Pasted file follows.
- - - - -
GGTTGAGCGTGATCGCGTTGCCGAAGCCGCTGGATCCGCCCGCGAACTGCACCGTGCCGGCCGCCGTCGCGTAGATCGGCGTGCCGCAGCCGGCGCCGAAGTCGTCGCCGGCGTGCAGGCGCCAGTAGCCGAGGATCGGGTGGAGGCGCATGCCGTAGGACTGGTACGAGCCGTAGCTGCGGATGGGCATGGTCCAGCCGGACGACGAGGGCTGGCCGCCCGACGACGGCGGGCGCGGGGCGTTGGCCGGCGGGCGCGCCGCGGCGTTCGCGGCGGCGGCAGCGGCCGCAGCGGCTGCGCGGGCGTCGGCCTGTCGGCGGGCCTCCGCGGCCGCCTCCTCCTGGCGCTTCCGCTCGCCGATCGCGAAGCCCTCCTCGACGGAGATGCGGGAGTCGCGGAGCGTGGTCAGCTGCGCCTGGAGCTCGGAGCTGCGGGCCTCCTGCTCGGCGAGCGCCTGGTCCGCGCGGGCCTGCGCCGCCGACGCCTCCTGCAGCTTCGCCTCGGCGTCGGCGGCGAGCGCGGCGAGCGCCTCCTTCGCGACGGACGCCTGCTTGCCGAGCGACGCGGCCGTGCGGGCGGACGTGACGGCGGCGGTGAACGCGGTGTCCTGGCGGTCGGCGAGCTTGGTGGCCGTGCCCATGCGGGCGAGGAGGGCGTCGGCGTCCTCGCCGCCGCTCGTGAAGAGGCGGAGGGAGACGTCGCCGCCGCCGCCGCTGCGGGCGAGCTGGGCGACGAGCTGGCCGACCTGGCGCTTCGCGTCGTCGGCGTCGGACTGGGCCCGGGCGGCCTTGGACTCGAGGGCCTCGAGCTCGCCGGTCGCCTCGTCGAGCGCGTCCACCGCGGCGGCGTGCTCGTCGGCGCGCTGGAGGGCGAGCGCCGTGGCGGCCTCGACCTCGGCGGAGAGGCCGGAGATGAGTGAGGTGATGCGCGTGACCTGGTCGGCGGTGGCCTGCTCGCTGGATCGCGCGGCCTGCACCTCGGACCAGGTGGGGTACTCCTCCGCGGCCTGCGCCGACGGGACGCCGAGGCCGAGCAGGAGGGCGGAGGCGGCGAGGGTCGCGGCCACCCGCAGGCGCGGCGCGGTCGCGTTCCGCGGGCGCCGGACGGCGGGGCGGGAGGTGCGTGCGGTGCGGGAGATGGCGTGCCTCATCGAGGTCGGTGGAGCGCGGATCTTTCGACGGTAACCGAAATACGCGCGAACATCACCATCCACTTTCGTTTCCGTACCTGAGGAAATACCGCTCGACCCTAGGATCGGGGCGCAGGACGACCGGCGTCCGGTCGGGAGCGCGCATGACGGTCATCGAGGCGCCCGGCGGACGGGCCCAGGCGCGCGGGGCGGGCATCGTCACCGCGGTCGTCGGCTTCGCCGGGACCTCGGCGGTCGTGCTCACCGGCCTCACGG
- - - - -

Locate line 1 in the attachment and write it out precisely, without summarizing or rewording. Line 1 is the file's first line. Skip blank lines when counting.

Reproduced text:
GGTTGAGCGTGATCGCGTTGCCGAAGCCGCTGGATCCGCCCGCGAACTGCACCGTGCCGGCCGCCGTCGCGTAGATCGGCGTGCCGCAGCCGGCGCCGAAGTCGTCGCCGGCGTGCAGGCGCCAGTAGCCGAGGATCGGGTGGAGGCGCATGCCGTAGGACTGGTACGAGCCGTAGCTGCGGATGGGCATGGTCCAGCCGGACGACGAGGGCTGGCCGCCCGACGACGGCGGGCGCGGGGCGTTGGCCGGCGGGCGCGCCGCGGCGTTCGCGGCGGCGGCAGCGGCCGCAGCGGCTGCGCGGGCGTCGGCCTGTCGGCGGGCCTCCGCGGCCGCCTCCTCCTGGCGCTTCCGCTCGCCGATCGCGAAGCCCTCCTCGACGGAGATGCGGGAGTCGCGGAGCGTGGTCAGCTGCGCCTGGAGCTCGGAGCTGCGGGCCTCCTGCTCGGCGAGCGCCTGGTCCGCGCGGGCCTGCGCCGCCGACGCCTCCTGCAGCTTCGCCTCGGCGTCGGCGGCGAGCGCGGCGAGCGCCTCCTTCGCGACGGACGCCTGCTTGCCGAGCGACGCGGCCGTGCGGGCGGACGTGACGGCGGCGGTGAACGCGGTGTCCTGGCGGTCGGCGAGCTTGGTGGCCGTGCCCATGCGGGCGAGGAGGGCGTCGGCGTCCTCGCCGCCGCTCGTGAAGAGGCGGAGGGAGACGTCGCCGCCGCCGCCGCTGCGGGCGAGCTGGGCGACGAGCTGGCCGACCTGGCGCTTCGCGTCGTCGGCGTCGGACTGGGCCCGGGCGGCCTTGGACTCGAGGGCCTCGAGCTCGCCGGTCGCCTCGTCGAGCGCGTCCACCGCGGCGGCGTGCTCGTCGGCGCGCTGGAGGGCGAGCGCCGTGGCGGCCTCGACCTCGGCGGAGAGGCCGGAGATGAGTGAGGTGATGCGCGTGACCTGGTCGGCGGTGGCCTGCTCGCTGGATCGCGCGGCCTGCACCTCGGACCAGGTGGGGTACTCCTCCGCGGCCTGCGCCGACGGGACGCCGAGGCCGAGCAGGAGGGCGGAGGCGGCGAGGGTCGCGGCCACCCGCAGGCGCGGCGCGGTCGCGTTCCGCGGGCGCCGGACGGCGGGGCGGGAGGTGCGTGCGGTGCGGGAGATGGCGTGCCTCATCGAGGTCGGTGGAGCGCGGATCTTTCGACGGTAACCGAAATACGCGCGAACATCACCATCCACTTTCGTTTCCGTACCTGAGGAAATACCGCTCGACCCTAGGATCGGGGCGCAGGACGACCGGCGTCCGGTCGGGAGCGCGCATGACGGTCATCGAGGCGCCCGGCGGACGGGCCCAGGCGCGCGGGGCGGGCATCGTCACCGCGGTCGTCGGCTTCGCCGGGACCTCGGCGGTCGTGCTCACCGGCCTCACGG